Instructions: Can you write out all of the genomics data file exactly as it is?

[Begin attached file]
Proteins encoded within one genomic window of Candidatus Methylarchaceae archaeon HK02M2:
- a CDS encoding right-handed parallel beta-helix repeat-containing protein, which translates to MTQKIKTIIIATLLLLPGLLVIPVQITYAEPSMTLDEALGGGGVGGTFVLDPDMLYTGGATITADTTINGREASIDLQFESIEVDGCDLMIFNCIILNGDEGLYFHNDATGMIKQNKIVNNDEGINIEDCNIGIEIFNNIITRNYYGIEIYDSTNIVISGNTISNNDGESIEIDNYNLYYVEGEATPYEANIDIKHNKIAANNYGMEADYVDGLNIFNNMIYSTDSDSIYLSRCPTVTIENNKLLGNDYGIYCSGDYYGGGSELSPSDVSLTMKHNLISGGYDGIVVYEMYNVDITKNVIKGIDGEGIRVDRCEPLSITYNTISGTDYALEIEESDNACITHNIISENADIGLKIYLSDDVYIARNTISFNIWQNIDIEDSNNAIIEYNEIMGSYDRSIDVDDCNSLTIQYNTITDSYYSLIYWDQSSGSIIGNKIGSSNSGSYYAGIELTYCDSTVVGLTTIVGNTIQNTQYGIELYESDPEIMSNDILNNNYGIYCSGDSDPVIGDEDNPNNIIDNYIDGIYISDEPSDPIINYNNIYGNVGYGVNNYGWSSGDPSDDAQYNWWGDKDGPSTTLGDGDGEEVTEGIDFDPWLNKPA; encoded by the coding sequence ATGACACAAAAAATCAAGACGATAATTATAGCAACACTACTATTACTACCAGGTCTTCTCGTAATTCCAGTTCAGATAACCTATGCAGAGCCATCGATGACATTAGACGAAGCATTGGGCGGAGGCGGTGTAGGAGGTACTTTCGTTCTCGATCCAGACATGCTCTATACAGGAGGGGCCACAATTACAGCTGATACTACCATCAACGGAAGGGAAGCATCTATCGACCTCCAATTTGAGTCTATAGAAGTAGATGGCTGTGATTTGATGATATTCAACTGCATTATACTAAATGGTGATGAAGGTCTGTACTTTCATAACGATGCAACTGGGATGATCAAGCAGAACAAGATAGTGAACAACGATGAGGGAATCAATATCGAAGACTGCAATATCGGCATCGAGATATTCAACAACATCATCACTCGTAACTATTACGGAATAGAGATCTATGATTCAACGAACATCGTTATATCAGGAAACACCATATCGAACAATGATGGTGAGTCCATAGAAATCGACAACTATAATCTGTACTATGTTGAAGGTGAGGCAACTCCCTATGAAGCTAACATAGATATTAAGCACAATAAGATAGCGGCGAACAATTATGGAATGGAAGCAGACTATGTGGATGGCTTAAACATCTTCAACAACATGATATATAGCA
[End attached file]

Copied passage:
Proteins encoded within one genomic window of Candidatus Methylarchaceae archaeon HK02M2:
- a CDS encoding right-handed parallel beta-helix repeat-containing protein, which translates to MTQKIKTIIIATLLLLPGLLVIPVQITYAEPSMTLDEALGGGGVGGTFVLDPDMLYTGGATITADTTINGREASIDLQFESIEVDGCDLMIFNCIILNGDEGLYFHNDATGMIKQNKIVNNDEGINIEDCNIGIEIFNNIITRNYYGIEIYDSTNIVISGNTISNNDGESIEIDNYNLYYVEGEATPYEANIDIKHNKIAANNYGMEADYVDGLNIFNNMIYSTDSDSIYLSRCPTVTIENNKLLGNDYGIYCSGDYYGGGSELSPSDVSLTMKHNLISGGYDGIVVYEMYNVDITKNVIKGIDGEGIRVDRCEPLSITYNTISGTDYALEIEESDNACITHNIISENADIGLKIYLSDDVYIARNTISFNIWQNIDIEDSNNAIIEYNEIMGSYDRSIDVDDCNSLTIQYNTITDSYYSLIYWDQSSGSIIGNKIGSSNSGSYYAGIELTYCDSTVVGLTTIVGNTIQNTQYGIELYESDPEIMSNDILNNNYGIYCSGDSDPVIGDEDNPNNIIDNYIDGIYISDEPSDPIINYNNIYGNVGYGVNNYGWSSGDPSDDAQYNWWGDKDGPSTTLGDGDGEEVTEGIDFDPWLNKPA; encoded by the coding sequence ATGACACAAAAAATCAAGACGATAATTATAGCAACACTACTATTACTACCAGGTCTTCTCGTAATTCCAGTTCAGATAACCTATGCAGAGCCATCGATGACATTAGACGAAGCATTGGGCGGAGGCGGTGTAGGAGGTACTTTCGTTCTCGATCCAGACATGCTCTATACAGGAGGGGCCACAATTACAGCTGATACTACCATCAACGGAAGGGAAGCATCTATCGACCTCCAATTTGAGTCTATAGAAGTAGATGGCTGTGATTTGATGATATTCAACTGCATTATACTAAATGGTGATGAAGGTCTGTACTTTCATAACGATGCAACTGGGATGATCAAGCAGAACAAGATAGTGAACAACGATGAGGGAATCAATATCGAAGACTGCAATATCGGCATCGAGATATTCAACAACATCATCACTCGTAACTATTACGGAATAGAGATCTATGATTCAACGAACATCGTTATATCAGGAAACACCATATCGAACAATGATGGTGAGTCCATAGAAATCGACAACTATAATCTGTACTATGTTGAAGGTGAGGCAACTCCCTATGAAGCTAACATAGATATTAAGCACAATAAGATAGCGGCGAACAATTATGGAATGGAAGCAGACTATGTGGATGGCTTAAACATCTTCAACAACATGATATATAGCA